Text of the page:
HIIT exercise helps reshape metabolism, boost skeletal muscle

COPENHAGEN, Denmark — High-intensity interval training (HIIT) has exploded in popularity recently. Advertised as a way to attain meaningful exercise within a short timeframe, HIIT is all about brief, yet intense bursts of movement followed by even shorter periods of rest repeated cyclically. Now, new research is shedding light on just how HIIT benefits the body and your metabolism.

Researchers from the University of Copenhagen say their new findings indicate HIIT increases the amount of proteins in skeletal muscle. These proteins are absolutely essential when it comes to both muscle contraction and energy metabolism. Additionally, HIIT appears to chemically alter a different set of key metabolic proteins.

Study authors believe their work may explain why HIIT is so great for a person’s metabolism.

“Exercising has many beneficial effects that can help prevent and treat metabolic diseases, and this is likely the result of changes in energy use by skeletal muscles. We wanted to understand how exercise alters the muscles’ protein content and how it regulates the activity of these proteins through a chemical reaction called acetylation,” says co-corresponding study author Morten Hostrup, Associate Professor at the Department of Nutrition, Exercise, and Sports at the University of Copenhagen, in a media release.

What is acetylation?

Acetylation is what happens when a member of the small molecule group, acetyl, combines with different molecules. Researchers say acetylation can influence the behavior of proteins.

A group of eight healthy, untrained male volunteers took part in the study. For five weeks, the group participated in high-intensity cycling training. Volunteers exercised three times weekly. The HIIT routine included: four minutes of vigorous cycling at a target rate of more than 90 percent of their maximum heart rate, followed by two minutes of rest, and then repeated four to five times per workout.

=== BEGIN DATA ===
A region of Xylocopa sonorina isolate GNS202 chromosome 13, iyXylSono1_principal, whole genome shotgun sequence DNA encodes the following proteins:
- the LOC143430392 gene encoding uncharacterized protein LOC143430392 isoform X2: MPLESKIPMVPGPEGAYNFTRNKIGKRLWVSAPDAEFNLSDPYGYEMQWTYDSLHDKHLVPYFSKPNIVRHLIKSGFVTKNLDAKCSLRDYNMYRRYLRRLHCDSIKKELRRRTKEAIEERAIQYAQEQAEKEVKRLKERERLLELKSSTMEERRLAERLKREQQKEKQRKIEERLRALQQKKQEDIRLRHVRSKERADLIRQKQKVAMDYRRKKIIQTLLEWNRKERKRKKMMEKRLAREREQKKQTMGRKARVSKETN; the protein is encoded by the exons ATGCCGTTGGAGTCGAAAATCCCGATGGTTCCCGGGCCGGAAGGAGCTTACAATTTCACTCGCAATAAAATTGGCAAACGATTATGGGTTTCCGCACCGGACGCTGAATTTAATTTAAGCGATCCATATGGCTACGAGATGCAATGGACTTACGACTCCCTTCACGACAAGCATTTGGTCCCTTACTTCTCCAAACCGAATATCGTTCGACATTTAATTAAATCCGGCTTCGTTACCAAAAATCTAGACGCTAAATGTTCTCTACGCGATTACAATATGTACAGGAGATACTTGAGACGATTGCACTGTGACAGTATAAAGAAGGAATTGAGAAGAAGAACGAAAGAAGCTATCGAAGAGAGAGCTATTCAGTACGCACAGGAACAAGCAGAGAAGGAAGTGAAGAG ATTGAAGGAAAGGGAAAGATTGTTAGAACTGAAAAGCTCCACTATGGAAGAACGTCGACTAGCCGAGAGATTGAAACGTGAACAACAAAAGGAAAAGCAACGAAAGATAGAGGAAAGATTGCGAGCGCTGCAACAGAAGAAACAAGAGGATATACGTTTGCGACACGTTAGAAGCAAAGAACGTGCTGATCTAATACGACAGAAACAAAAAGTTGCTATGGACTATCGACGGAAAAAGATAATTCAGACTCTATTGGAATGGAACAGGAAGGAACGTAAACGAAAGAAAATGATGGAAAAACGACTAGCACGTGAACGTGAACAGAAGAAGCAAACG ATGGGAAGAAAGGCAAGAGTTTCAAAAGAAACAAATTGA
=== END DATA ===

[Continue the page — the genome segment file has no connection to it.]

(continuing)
Then, via a technique called mass spectrometry, researchers observed and analyzed changes to the composition of 3,168 proteins in tissue samples collected from the participants’ thighs before the study, as well as after they had finished the training. They also examined additional changes pertaining to 1,263 lysine acetyl-sites on 464 acetylated proteins.

The analysis revealed a notable increase in the production of proteins that build mitochondria, the power plants of cells, as well as muscle contraction-related proteins. Study authors observed increased acetylation among mitochondrial proteins and enzymes involved in cellular energy production. The study also recorded fluctuations in the amount of proteins reducing the skeletal muscle’s calcium sensitivity, which is essential for muscle contractions.

The findings answer questions about muscle fatigue

Study authors explain their work confirms certain well-documented changes to skeletal muscle proteins occurring post-exercise, but also identifies new changes. For instance, the reduced calcium sensitivity may help answer why it is often harder for a muscle to contract when it is fatigued. Additionally, these findings suggest that exercise-sparked changes in protein regulation via acetylation may benefit the metabolism.

“Using state-of-the-art proteomics technology, our study provides new information about how skeletal muscle adapts to exercise training, including the identification of novel exercise-regulated proteins and acetyl-sites,” concludes co-corresponding study author Atul Deshmukh, Associate Professor at the Novo Nordisk Foundation Center for Basic Metabolic Research, University of Copenhagen. “We hope our work will stimulate further research into how exercise helps improve metabolic health in humans.”

The study is published in eLife.

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